Greening the supply chain
A crucial lever to reduce our products’ environmental footprint
Faced with a growing awareness of the urgency to protect the planet, along with pressure from citizens, governments, and international institutions, companies have begun introducing initiatives to reduce the environmental footprint of their activities and to consider the whole lifecycle of their products. The supply chain oversees the end-to-end flow of a product, from suppliers to the end customer, starting with its conception and going through its packaging, transport, handling, and storage, all the way to its destruction or recycling. Supply chains, and especially logistics companies are at the center of the system. They can provide support to their partners, so that every link in the chain has minimal environmental impact.
The origins of the process
The process begins by measuring. In 2018, the European Commission established a method to look at all the factors in a product’s lifecycle that can affect the environment including climate change, protection of the ozone layer, water consumption, land use, particulate matter emissions, and depletion of resources. The method, known as the Product Environmental Footprint (PEF) considers 16 standardized and weighted categories simultaneously, allowing a product to be assigned an universal, comparable environmental footprint rating.
For example, when looking at a T-shirt, it is easy to think that if it is produced nearby, it has a smaller environmental footprint than an imported version, because of the emissions produced when flying an item from its place of production to the retailer. But in fact, transport emissions are less than 5% of the shirt’s impact. If the T-shirt is made of cotton, some 40-50% of its total environmental impact comes from the conditions in which the cotton has been cultivated.
THE SUPPLY CHAIN OVERSEES THE END-TO-END FLOW OF A PRODUCT, FROM SUPPLIERS TO THE END CUSTOMER, STARTING WITH ITS CONCEPTION AND GOING THROUGH ITS PACKAGING, TRANSPORT, HANDLING, AND STORAGE, ALL THE WAY TO ITS DESTRUCTION OR RECYCLING.
Why the supply chain has a role to play
That said, logistics companies have a crucial role to play in mitigating the impact of transportation, packaging, and storage. Taking into account the dependence of their activities on fossil fuels, as well as a high growth rate forecast, one of the biggest challenges for omnichannel supply chain service providers is decarbonizing. Logistics activities account for around 10-11% of global CO2 emissions.
More than half of global emissions are produced by eight supply chains: food, construction, fashion, fast-moving consumer goods, electronics, automotive, professional services, and freight, according to a 2021 report by the World Economic Forum1. By increasing efficiency and introducing renewable energy, these supply chains can reduce 40% of emissions with minimal impact on product costs. A 2020 survey of more than 90 senior executives of European companies on measures they are taking to reduce CO2 emissions of logistics found that the most cost-effective way was shifting freight to cleaner transport methods (followed by improving vehicle loading, switching to alternative energy, and cutting emissions from warehousing)2.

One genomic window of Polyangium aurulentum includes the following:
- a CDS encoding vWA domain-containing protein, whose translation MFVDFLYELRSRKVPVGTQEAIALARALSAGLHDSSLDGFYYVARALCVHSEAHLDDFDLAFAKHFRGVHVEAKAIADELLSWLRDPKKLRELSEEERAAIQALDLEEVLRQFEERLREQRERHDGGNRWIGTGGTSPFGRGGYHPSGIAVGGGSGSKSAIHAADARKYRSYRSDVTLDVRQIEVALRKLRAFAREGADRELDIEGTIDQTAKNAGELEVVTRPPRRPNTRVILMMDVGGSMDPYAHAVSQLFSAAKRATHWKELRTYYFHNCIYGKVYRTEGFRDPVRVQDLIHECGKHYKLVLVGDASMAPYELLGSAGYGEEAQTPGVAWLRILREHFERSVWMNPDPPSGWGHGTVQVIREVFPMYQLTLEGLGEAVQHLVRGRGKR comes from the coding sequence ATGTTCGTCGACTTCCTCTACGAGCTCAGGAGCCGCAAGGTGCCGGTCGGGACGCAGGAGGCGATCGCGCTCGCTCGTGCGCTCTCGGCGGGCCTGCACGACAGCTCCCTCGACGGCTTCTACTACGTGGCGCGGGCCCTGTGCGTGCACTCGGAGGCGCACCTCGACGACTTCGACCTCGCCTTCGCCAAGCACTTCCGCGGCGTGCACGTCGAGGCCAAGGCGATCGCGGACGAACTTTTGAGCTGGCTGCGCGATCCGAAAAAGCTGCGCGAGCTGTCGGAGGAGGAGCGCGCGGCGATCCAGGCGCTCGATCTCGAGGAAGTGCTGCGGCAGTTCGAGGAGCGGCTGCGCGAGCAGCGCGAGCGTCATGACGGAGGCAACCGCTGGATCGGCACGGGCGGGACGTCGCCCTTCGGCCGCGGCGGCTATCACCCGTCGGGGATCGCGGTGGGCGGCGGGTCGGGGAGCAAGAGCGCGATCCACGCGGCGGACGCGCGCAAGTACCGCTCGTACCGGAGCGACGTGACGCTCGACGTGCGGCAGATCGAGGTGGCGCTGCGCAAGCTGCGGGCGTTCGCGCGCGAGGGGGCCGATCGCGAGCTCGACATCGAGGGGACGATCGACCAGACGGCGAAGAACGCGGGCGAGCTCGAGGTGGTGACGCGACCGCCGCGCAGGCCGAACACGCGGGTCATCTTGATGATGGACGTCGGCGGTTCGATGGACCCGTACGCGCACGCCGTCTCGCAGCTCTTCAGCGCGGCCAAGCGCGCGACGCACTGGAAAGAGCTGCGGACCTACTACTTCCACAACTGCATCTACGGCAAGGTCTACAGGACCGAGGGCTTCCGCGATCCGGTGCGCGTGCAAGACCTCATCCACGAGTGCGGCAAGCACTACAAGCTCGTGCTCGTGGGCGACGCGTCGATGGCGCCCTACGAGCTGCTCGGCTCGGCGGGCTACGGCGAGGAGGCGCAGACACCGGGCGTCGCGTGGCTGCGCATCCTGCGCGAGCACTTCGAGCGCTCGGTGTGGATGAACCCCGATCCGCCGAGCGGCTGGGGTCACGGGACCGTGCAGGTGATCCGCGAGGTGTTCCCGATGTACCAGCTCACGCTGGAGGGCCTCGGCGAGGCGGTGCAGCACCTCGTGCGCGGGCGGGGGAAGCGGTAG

MORE THAN 50% OF GLOBAL EMISSIONS ARE PRODUCED BY 8 SUPPLY CHAINS.
Shifting to a new paradigm
All of these show that new kinds of cooperation can contribute to shifting the paradigm.
Mutualization, or the aggregation of volumes by sector rather than customer, is another key strategy, which renders many aspects of logistics—such as warehousing, packaging, filling trucks, and defining delivery routes—more efficient, less costly, and more ecological.
If transport decarbonisation, optimization and energy efficiency in warehouses are among the relevant solutions to adapt to climate change, supply chain is also a lever to transform business, as it can foster positive impact through new business models. For example, by creating a bulk system of distribution with some retailers, which contributes to reducing packaging and its environmental impact, or by developing new modular urban logistic platforms in cities, Comment start which offer opportunities of reducing the last-mile delivery, responsible for 25% of the carbon emission of the transportation of a product.
The 2020 survey of European companies found that there was a conjunction of environmental and commercial objectives in the decarbonizing of logistics: 60% of the executives estimated that half or more of CO2-reducing measures also ended up cutting costs. With the right approach, supply chain sustainability can be a winning proposition for businesses and the planet.